For example, in a calendar systems with a seven day week, the first aligned-week-of-month starts on day-of-month 1, the second aligned-week starts on day-of-month 8, and so on. Within each of these aligned-weeks, the days are numbered from 1 to 7 and returned as the value of this field. As such, day-of-month 1 to 7 will have aligned-day-of-week values from 1 to 7. And day-of-month 8 to 14 will repeat this with aligned-day-of-week values from 1 to 7.

        Calendar systems that do not have a seven day week should typically implement this field in the same way, but using the alternate week length.

      • ALIGNED_DAY_OF_WEEK_IN_YEAR

        public static final ChronoField ALIGNED_DAY_OF_WEEK_IN_YEAR
        The aligned day-of-week within a year.

        This represents concept of the count of days within the period of a week where the weeks are aligned to the start of the year. This field is typically used with ALIGNED_WEEK_OF_YEAR.

        For example, in a calendar systems with a seven day week, the first aligned-week-of-year starts on day-of-year 1, the second aligned-week starts on day-of-year 8, and so on. Within each of these aligned-weeks, the days are numbered from 1 to 7 and returned as the value of this field. As such, day-of-year 1 to 7 will have aligned-day-of-week values from 1 to 7. And day-of-year 8 to 14 will repeat this with aligned-day-of-week values from 1 to 7.

        Calendar systems that do not have a seven day week should typically implement this field in the same way, but using the alternate week length.

      • DAY_OF_MONTH

        public static final ChronoField DAY_OF_MONTH
        The day-of-month.

        This represents the concept of the day within the month. In the default ISO calendar system, this has values from 1 to 31 in most months. April, June, September, November have days from 1 to 30, while February has days from 1 to 28, or 29 in a leap year.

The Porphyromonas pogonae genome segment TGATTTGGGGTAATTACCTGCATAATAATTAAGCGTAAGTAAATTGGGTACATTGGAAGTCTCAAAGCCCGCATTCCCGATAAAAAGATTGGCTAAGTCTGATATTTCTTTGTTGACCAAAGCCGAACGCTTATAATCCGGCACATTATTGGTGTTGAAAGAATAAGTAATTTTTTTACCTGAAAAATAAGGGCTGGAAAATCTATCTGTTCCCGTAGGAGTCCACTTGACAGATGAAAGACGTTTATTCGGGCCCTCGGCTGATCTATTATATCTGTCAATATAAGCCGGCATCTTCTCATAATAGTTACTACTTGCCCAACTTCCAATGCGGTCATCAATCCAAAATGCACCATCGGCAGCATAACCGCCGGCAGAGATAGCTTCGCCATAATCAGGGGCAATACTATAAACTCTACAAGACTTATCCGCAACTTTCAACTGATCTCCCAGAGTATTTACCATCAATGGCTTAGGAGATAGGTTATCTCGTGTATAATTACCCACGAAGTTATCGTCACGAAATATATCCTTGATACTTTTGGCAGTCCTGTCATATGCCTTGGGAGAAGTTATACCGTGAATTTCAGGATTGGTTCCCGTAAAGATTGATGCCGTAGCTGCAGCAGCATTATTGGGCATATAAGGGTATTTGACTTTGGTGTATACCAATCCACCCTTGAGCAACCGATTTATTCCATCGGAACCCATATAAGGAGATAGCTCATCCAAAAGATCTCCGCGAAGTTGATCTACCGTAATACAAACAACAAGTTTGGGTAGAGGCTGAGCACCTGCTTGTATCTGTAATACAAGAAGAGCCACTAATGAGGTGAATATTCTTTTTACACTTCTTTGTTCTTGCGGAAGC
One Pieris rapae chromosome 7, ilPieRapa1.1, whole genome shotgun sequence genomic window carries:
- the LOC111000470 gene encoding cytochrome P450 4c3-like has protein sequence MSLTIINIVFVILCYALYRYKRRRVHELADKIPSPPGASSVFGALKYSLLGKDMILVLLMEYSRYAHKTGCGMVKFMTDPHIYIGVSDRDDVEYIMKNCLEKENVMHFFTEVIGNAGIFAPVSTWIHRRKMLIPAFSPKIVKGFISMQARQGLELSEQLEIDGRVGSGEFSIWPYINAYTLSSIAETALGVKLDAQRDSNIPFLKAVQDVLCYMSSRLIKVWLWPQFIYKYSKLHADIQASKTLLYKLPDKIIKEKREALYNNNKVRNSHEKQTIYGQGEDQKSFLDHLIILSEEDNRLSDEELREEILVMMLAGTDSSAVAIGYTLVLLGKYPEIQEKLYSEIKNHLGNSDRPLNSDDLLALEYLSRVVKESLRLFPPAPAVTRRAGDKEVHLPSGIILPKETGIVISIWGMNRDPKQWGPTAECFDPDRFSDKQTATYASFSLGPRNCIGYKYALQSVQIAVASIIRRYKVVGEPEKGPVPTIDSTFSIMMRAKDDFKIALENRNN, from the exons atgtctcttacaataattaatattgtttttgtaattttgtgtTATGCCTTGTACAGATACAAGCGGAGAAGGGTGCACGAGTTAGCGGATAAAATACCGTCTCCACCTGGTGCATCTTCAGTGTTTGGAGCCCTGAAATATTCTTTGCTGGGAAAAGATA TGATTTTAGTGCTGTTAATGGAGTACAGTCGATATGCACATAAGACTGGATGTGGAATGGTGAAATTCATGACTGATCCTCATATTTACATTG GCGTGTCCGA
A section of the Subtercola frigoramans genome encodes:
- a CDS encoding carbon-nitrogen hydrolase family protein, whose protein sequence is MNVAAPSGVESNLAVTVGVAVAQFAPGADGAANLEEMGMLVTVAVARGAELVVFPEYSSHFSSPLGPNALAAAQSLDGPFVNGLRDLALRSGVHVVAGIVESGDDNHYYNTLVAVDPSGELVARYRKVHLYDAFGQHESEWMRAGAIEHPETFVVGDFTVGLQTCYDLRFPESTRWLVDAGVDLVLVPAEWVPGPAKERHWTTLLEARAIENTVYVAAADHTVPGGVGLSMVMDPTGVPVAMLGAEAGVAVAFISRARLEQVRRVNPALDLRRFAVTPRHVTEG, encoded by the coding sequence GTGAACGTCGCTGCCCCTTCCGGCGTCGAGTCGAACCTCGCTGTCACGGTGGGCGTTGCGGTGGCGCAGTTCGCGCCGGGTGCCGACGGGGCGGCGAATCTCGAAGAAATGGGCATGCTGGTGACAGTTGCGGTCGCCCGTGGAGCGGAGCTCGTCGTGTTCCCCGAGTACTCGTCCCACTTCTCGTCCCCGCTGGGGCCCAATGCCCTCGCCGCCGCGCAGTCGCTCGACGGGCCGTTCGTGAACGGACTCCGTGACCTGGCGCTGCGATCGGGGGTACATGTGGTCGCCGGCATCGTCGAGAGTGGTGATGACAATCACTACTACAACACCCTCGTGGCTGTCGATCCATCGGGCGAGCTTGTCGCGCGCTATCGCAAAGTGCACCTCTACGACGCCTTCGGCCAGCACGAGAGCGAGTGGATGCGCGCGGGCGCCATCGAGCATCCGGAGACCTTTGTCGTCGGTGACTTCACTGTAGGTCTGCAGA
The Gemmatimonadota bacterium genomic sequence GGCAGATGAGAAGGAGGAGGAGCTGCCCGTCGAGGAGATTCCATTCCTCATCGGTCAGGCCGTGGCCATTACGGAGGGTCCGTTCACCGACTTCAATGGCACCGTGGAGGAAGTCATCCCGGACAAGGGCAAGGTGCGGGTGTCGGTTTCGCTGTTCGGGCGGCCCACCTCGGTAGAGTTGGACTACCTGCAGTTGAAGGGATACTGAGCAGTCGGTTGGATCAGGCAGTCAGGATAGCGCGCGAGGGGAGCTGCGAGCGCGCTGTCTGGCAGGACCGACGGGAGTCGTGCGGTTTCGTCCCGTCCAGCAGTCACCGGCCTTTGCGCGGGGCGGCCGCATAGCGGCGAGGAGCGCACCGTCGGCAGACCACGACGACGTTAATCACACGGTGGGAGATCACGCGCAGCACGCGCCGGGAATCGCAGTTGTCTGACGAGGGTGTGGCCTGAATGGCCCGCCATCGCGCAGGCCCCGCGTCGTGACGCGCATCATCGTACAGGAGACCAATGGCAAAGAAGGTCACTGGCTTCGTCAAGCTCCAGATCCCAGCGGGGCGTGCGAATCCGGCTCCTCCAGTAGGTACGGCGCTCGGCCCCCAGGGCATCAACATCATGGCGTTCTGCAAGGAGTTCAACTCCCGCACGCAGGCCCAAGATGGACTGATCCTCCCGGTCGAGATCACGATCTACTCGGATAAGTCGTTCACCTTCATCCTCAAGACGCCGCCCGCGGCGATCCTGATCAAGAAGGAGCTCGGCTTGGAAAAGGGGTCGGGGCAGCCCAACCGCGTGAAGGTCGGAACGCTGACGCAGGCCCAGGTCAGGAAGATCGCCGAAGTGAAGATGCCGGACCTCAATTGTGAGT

Non-ISO calendar systems should implement this field using the most recognized day-of-month values for users of the calendar system. Normally, this is a count of days from 1 to the length of the month.

      • DAY_OF_YEAR

        public static final ChronoField DAY_OF_YEAR
        The day-of-year.

        This represents the concept of the day within the year. In the default ISO calendar system, this has values from 1 to 365 in standard years and 1 to 366 in leap years.

        Non-ISO calendar systems should implement this field using the most recognized day-of-year values for users of the calendar system. Normally, this is a count of days from 1 to the length of the year.

        Note that a non-ISO calendar system may have year numbering system that changes at a different point to the natural reset in the month numbering. An example of this is the Japanese calendar system where a change of era, which resets the year number to 1, can happen on any date. The era and year reset also cause the day-of-year to be reset to 1, but not the month-of-year or day-of-month.

      • EPOCH_DAY

        public static final ChronoField EPOCH_DAY
        The epoch-day, based on the Java epoch of 1970-01-01 (ISO).

        This field is the sequential count of days where 1970-01-01 (ISO) is zero. Note that this uses the local time-line, ignoring offset and time-zone.

        This field is strictly defined to have the same meaning in all calendar systems. This is necessary to ensure interoperation between calendars.

      • ALIGNED_WEEK_OF_MONTH

        public static final ChronoField ALIGNED_WEEK_OF_MONTH
        The aligned week within a month.

        This represents concept of the count of weeks within the period of a month where the weeks are aligned to the start of the month. This field is typically used with ALIGNED_DAY_OF_WEEK_IN_MONTH.

        For example, in a calendar systems with a seven day week, the first aligned-week-of-month starts on day-of-month 1, the second aligned-week starts on day-of-month 8, and so on. Thus, day-of-month values 1 to 7 are in aligned-week 1, while day-of-month values 8 to 14 are in aligned-week 2, and so on.